Research in Multiple Sclerosis can learn from other disciplines and when it comes to repair and neurorestoration, dealing with spinal cord injuries is light years ahead of MS.
The reason is simple you have the insult that causes the problem and then healing occurs but in MS the insult just keeps on coming. Thankfully new MS drugs are making impact on stopping the damage from coming, but for some this is all too late and we need to regain lost function. Many believe that this is going to come from stem cells, but the hype has yet to deliver. Another approach is to gain a helping mechanical hand and so I report away from MS and onto animal experiments .
Spinal cord injury disrupts the communication between the brain and the spinal circuits that orchestrate movement. To bypass the lesion, brain–computer interfaces have directly linked cortical activity to electrical stimulation of muscles, and have thus restored grasping abilities after hand paralysis. Theoretically, this strategy could also restore control over leg muscle activity for walking. However, replicating the complex sequence of individual muscle activation patterns underlying natural and adaptive locomotor movements poses formidable conceptual and technological challenges. Recently, it was shown in rats that epidural electrical stimulation of the lumbar spinal cord can reproduce the natural activation of synergistic muscle groups producing locomotion Here we interface leg motor cortex activity with epidural electrical stimulation protocols to establish a brain–spine interface that alleviated gait deficits after a spinal cord injury in non-human primates. Rhesus monkeys (Macaca mulatta) were implanted with an intracortical microelectrode array in the leg area of the motor cortex and with a spinal cord stimulation system composed of a spatially selective epidural implant and a pulse generator with real-time triggering capabilities. We designed and implemented wireless control systems that linked online neural decoding of extension and flexion motor states with stimulation protocols promoting these movements. These systems allowed the monkeys to behave freely without any restrictions or constraining tethered electronics. After validation of the brain–spine interface in intact (uninjured) monkeys, we performed a unilateral corticospinal tract lesion at the thoracic level. As early as six days post-injury and without prior training of the monkeys, the brain–spine interface restored weight-bearing locomotion of the paralysed leg on a treadmill and overground. The implantable components integrated in the brain–spine interface have all been approved for investigational applications in similar human research, suggesting a practical translational pathway for proof-of-concept studies in people with spinal cord injury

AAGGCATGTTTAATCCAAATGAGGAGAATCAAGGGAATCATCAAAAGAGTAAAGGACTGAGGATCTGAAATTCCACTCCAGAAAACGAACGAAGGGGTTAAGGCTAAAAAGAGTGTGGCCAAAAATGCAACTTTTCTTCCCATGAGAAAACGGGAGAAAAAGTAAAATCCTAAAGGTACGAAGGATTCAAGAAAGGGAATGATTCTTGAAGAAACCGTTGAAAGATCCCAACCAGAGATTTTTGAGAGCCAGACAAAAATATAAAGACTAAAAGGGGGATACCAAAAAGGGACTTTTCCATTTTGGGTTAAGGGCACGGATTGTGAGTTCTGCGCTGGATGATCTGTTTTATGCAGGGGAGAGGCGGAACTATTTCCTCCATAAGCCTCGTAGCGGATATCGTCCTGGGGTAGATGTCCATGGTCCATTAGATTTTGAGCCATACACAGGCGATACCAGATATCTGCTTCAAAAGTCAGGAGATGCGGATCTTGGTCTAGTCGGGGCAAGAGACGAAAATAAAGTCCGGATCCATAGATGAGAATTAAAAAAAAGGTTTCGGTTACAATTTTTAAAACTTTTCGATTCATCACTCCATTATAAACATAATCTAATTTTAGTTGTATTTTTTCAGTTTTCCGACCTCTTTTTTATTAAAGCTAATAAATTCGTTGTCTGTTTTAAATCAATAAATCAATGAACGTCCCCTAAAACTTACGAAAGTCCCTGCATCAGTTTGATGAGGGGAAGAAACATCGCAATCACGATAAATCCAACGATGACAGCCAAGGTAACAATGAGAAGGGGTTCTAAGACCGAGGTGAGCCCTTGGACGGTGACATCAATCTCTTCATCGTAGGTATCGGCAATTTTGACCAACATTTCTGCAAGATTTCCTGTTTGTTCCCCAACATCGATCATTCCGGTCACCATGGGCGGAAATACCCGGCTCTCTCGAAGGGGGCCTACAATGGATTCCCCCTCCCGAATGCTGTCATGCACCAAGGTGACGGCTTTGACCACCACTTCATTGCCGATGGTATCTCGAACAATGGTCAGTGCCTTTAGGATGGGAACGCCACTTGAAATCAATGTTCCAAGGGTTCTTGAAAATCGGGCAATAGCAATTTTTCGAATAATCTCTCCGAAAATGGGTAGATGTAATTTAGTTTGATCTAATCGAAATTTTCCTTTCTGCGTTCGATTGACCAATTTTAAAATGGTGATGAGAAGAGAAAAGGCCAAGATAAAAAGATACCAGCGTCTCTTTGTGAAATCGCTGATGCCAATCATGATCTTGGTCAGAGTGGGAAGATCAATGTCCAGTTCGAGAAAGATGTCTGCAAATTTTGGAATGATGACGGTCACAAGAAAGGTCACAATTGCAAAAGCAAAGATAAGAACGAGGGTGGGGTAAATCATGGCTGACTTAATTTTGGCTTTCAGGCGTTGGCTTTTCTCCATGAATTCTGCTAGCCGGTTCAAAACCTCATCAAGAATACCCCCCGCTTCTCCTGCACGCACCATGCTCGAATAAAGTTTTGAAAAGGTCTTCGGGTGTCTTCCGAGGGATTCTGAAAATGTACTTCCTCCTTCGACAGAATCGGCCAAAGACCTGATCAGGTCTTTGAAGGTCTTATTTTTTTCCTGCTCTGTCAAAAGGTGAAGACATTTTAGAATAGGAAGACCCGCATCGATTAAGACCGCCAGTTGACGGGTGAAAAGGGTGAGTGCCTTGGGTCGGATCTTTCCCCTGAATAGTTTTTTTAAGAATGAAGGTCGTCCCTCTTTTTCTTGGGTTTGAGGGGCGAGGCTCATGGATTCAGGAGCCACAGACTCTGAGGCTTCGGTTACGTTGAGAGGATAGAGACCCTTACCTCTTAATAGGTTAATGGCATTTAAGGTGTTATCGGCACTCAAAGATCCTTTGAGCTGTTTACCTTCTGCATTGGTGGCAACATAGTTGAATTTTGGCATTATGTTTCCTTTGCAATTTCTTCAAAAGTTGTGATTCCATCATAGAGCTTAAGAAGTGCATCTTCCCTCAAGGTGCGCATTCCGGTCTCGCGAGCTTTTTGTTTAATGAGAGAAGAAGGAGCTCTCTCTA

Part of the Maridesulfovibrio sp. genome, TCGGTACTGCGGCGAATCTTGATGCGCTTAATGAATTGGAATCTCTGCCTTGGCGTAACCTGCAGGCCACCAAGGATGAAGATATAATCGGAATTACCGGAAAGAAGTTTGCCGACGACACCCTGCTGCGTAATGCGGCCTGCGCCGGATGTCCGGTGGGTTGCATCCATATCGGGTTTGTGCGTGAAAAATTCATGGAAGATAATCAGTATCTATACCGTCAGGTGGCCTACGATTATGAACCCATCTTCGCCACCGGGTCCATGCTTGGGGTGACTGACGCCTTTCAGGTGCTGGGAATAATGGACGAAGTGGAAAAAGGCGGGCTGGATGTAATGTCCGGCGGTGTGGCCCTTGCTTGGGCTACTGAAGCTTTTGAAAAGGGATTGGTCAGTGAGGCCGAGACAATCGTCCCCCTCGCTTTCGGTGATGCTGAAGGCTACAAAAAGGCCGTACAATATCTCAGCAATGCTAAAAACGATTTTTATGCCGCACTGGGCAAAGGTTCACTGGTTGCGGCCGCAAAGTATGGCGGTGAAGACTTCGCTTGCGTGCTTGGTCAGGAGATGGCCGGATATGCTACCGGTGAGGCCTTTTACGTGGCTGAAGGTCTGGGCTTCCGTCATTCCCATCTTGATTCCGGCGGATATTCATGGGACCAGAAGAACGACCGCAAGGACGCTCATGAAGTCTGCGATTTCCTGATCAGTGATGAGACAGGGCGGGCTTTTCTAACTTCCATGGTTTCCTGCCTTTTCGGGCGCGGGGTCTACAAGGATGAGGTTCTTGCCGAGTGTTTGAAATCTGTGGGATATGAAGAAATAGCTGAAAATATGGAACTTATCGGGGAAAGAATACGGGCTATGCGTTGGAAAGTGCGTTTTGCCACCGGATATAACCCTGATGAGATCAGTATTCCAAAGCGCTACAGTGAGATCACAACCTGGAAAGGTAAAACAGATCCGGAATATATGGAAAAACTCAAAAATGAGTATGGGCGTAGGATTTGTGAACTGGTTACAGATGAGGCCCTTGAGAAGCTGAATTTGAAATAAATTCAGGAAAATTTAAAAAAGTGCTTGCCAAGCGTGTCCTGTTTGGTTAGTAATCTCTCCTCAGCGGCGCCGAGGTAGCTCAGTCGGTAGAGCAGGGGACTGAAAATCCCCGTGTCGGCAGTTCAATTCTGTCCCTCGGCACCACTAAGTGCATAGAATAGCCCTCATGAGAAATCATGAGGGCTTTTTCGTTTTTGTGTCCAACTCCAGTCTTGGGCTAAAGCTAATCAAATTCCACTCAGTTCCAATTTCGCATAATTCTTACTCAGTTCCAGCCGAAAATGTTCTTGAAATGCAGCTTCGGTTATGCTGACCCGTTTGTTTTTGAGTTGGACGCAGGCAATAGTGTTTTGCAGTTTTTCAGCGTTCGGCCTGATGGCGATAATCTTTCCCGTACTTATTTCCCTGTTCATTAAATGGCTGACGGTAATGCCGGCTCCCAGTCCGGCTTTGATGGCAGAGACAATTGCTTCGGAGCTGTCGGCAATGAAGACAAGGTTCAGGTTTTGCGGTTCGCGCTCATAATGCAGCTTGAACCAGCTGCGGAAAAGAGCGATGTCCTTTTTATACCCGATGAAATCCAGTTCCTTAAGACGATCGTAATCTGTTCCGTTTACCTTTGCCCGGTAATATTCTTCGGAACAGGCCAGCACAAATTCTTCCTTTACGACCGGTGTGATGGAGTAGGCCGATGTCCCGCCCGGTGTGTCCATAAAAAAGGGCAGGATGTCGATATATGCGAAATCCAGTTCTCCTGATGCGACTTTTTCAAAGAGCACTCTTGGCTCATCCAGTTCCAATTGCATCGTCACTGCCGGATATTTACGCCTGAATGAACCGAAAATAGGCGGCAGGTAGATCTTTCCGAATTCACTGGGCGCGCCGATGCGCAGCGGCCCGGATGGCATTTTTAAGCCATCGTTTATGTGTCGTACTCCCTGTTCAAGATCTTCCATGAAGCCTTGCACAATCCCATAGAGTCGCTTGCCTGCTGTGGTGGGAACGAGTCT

Scientists have used wireless implants to restore movements but that required a prosthetic limb or a mechanical exoskeleton. This research uses a new brain-spine interface to wirelessly relay information with no cumbersome technology.
When the nervous system is fully functioning, a region of the brain called the motor cortex sends signals that travel down the spine until they reach a neural network controlling movement. The nerves then decode the instructions and activate muscles in the legs to produce walking movements.
Spinal cord injury, just like MS, stops the signal from reaching its destination. However with the interface, the implant picks up the brain activity, sends it to a computer that decodes the signals, and relays those walking instructions to a spinal cord stimulator embedded in the lumbar region.
There has yet to be human testing of the interface, and it's not clear whether it would work on people with severe spinal cord damage. The monkey in the study had a small lesion and would have eventually regained its motor functions on its own.
Usually with physical therapy, a patient has to re-learn how to walk. In this study, the monkey was able to move
Amazing click here to go to the Nature website to watch a video.
However what is telling is that this research invented in Europe was done in China, where there is less regulation. This is the sorry state of science. Likewise, in another story in this weeks Nature almost all large UK drugmakers slashed in-house research jobs in discovery to outsource it out of the UK to the east and west.
Animal studies in MS are likewise going the same way:-(